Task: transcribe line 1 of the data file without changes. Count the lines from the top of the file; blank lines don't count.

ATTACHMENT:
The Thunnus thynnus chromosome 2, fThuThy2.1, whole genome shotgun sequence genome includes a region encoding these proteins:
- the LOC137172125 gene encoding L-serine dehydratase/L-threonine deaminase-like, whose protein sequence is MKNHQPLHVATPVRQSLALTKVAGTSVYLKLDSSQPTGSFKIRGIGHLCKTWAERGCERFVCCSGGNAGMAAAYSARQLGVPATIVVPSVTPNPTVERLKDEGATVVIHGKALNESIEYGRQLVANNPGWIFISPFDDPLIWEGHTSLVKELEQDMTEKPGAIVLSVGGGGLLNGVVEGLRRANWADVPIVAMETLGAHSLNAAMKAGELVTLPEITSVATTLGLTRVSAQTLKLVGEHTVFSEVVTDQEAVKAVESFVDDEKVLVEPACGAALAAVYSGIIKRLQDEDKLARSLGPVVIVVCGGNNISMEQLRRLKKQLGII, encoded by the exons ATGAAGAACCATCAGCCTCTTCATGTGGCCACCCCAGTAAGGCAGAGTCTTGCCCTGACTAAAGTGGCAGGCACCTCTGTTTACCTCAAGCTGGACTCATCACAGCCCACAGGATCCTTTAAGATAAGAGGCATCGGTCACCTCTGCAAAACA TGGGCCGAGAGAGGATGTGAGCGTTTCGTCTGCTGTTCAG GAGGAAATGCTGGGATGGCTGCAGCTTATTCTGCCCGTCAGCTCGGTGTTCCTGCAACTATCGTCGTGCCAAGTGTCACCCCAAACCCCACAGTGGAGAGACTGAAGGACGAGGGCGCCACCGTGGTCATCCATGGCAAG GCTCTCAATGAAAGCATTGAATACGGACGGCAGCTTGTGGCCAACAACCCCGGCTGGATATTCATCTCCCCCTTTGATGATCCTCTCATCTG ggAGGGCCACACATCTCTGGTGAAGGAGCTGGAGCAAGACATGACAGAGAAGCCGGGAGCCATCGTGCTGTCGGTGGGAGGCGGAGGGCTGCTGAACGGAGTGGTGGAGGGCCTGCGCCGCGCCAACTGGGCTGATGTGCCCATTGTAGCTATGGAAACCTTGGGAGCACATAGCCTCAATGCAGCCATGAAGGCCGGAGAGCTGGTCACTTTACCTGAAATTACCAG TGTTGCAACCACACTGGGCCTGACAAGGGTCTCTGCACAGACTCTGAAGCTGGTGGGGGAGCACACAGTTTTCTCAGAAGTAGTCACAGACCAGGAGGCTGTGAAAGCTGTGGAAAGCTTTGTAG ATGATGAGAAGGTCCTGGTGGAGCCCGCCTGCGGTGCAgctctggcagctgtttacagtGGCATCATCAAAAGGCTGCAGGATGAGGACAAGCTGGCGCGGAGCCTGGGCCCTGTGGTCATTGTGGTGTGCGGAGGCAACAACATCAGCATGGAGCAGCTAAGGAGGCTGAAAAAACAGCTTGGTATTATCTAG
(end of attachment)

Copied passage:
The Thunnus thynnus chromosome 2, fThuThy2.1, whole genome shotgun sequence genome includes a region encoding these proteins: